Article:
14 Maldives Islands Already Abandoned
I’ve been posting headlines regarding climate change for nearly 5 years now via another site of mine, Carbonify.
News about island nations being threatened by rising seas has been common over that time. A country that appears regularly in regard to this threat is the Maldives. The Maldives consists of 1200 islands spread over 90,000 square kilometers. 200 of those islands are inhabited.
The nation’s highest point is only 2.4 metres (8 feet) above sea level and much of it is only 1.5 metres (5 feet) above. When I first started writing about it in 2007, the belief was the nation could be swamped within our lifetime.
“Within our lifetime”, “in the future”, “in the years ahead” can sometimes make a threat seem something that can be put off to a later date to deal with. Our logical minds know the sooner it is addressed the better, rather than an attempt at the last possible moment. Too often that moment comes sooner than we anticipate.
For the Maldives, the future is now as the inundation has already begun. According to an article on the Sydney Morning Herald, 14 islands have already been abandoned due to erosion by the sea. Three inhabited islands are currently being lost a year.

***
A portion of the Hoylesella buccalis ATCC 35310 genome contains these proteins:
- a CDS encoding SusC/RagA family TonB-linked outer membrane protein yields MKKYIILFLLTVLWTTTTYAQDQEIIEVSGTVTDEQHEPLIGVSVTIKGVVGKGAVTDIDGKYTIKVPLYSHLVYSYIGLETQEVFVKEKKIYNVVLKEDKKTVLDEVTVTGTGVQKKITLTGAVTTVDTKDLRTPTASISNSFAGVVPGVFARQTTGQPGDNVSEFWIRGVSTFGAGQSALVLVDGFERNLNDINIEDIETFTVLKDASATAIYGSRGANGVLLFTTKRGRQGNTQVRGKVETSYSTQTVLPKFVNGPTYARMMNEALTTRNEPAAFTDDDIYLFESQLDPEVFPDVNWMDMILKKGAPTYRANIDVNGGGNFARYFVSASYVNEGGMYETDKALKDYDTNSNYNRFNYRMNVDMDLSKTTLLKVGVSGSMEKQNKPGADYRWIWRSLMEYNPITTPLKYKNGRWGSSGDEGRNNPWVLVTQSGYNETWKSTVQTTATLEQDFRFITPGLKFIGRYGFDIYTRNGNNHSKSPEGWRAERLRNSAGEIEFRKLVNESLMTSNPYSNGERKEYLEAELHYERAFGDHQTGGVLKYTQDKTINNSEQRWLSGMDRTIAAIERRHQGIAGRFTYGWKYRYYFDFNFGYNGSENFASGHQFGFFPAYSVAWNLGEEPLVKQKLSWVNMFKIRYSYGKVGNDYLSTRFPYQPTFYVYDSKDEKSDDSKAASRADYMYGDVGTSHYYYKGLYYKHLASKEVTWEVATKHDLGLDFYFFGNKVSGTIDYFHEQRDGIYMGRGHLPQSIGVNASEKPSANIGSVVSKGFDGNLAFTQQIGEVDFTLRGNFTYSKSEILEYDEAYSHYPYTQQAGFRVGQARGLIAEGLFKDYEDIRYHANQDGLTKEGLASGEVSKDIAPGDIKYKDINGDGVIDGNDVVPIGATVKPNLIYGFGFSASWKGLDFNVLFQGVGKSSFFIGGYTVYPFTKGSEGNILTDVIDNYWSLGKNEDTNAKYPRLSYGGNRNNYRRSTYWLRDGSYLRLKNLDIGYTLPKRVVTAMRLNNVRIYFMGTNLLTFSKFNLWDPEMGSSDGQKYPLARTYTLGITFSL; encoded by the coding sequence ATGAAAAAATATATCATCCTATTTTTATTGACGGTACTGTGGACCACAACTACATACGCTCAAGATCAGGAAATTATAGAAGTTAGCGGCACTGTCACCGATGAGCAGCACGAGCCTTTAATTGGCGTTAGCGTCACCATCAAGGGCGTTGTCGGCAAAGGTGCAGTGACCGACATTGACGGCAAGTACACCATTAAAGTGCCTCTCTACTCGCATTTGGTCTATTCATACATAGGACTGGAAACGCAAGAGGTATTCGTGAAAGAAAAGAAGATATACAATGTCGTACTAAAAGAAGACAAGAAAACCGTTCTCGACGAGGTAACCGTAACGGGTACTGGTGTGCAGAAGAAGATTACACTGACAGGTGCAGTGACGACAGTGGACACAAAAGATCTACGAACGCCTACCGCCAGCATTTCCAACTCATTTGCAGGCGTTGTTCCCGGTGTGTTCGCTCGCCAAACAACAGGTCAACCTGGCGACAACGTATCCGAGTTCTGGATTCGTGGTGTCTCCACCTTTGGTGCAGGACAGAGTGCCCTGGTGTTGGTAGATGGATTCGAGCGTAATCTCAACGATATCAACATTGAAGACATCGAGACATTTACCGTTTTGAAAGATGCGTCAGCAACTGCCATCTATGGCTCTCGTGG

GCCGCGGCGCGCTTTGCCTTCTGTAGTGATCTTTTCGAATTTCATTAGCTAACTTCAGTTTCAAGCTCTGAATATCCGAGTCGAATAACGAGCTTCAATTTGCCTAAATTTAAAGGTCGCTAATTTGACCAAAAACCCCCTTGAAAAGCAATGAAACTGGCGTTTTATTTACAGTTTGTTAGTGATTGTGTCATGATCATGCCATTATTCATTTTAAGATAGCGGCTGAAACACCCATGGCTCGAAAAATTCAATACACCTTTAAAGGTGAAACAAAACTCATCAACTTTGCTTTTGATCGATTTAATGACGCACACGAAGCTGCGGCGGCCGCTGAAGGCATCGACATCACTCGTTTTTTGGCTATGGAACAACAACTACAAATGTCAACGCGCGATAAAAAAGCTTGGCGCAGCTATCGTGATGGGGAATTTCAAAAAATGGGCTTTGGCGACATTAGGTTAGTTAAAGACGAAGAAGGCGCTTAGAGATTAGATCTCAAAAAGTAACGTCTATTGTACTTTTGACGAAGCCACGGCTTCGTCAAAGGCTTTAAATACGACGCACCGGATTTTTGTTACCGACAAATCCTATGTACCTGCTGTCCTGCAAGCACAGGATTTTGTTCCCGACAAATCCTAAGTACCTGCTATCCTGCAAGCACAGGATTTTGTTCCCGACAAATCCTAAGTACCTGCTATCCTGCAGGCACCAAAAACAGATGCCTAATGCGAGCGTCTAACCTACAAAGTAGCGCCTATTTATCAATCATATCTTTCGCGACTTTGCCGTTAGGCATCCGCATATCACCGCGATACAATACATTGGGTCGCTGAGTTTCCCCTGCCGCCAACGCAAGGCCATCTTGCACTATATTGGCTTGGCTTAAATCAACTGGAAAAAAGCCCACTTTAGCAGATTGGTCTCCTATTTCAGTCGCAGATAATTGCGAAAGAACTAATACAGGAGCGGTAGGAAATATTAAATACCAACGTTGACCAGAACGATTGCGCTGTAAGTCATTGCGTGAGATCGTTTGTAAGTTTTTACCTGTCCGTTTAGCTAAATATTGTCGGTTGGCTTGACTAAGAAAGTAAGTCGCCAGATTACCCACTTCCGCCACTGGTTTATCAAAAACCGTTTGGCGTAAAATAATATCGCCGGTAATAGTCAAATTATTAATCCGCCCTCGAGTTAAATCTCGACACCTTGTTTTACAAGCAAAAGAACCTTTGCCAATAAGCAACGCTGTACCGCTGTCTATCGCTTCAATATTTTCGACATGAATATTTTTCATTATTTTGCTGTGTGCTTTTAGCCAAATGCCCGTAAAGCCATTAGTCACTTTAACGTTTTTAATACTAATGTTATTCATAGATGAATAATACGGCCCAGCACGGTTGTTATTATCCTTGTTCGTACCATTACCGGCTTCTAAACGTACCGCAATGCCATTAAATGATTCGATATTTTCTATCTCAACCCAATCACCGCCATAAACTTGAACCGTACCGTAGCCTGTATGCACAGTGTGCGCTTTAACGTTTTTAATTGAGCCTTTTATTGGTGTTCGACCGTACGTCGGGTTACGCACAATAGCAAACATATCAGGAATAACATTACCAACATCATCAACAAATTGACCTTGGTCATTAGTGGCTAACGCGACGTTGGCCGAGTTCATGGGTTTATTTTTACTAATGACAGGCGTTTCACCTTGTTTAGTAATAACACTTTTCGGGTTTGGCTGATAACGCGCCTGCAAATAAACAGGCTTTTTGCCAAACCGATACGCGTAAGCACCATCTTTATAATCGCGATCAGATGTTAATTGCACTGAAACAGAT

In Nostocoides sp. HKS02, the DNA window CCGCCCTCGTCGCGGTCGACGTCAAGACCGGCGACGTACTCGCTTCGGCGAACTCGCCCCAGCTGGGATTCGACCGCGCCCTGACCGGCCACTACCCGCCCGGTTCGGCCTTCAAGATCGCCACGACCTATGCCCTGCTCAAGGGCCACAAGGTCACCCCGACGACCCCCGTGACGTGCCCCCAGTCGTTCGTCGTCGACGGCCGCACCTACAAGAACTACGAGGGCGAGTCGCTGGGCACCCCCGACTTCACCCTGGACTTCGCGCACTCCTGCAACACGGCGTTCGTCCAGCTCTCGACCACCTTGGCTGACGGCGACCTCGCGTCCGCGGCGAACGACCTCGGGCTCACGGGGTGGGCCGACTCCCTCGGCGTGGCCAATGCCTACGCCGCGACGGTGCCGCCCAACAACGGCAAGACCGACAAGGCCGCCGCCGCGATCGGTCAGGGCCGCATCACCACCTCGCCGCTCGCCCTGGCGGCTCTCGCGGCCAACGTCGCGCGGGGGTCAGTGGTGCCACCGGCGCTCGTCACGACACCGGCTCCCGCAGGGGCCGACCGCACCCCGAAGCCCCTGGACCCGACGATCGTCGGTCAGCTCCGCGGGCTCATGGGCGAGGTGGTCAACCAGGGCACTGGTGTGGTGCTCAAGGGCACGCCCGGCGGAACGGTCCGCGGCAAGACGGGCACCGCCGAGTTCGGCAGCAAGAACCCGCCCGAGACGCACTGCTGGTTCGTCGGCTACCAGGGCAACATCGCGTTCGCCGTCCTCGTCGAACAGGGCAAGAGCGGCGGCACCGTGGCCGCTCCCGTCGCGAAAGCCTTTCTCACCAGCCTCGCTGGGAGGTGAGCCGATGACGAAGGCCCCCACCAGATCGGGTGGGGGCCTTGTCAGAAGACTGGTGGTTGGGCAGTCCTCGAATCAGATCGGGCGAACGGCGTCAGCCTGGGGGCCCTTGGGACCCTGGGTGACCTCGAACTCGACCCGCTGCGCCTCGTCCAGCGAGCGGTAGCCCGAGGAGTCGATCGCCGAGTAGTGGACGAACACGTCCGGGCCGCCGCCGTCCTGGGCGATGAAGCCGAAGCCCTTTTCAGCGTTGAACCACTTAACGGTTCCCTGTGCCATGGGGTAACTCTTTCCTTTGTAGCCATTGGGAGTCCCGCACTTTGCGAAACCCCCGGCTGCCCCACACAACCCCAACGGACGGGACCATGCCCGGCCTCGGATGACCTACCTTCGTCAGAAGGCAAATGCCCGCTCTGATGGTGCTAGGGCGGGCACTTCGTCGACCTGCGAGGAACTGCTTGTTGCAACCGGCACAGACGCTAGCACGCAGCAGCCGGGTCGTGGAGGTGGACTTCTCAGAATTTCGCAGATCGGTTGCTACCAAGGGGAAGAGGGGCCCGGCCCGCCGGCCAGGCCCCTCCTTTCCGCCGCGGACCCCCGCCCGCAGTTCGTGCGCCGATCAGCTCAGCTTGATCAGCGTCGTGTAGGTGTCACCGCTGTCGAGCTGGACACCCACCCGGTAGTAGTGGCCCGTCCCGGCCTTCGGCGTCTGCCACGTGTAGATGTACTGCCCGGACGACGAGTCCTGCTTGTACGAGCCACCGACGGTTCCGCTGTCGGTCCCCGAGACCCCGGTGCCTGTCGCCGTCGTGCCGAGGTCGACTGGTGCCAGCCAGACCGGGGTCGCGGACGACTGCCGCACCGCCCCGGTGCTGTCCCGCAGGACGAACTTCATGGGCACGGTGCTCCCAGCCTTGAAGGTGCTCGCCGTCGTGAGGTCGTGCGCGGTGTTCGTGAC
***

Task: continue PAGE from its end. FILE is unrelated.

They say a picture is worth a thousand words – and this image really drives home just how much of a threat rising sea levels are to the Maldives. The image is of Malé, capital of the Maldives.
I’ve seen photos of the Maldives Islands before, but they were mostly tourist shots. My jaw hit the ground when this image appeared on TreeHugger. That is what the capital looked like 7-8 years ago – it’s not hard to imagine what even small sea level rises will do to it, not to mention the effects of storms on top of that.
350,000 Maldivians may soon be looking for a new home. The nation’s government is already socking away funds to finance the acquisition of land for relocation of the country’s population.
The Maldives’ President is angry about the world’s inaction on climate change and assisting nations that need help. That photo gives us a better understanding of why.
Addressing climate change isn’t just about the impact on future generations – it’s about our generation too. While the Maldives may be doomed, there are other countries and communities within nations that might stand a better chance if we take appropriate action now.
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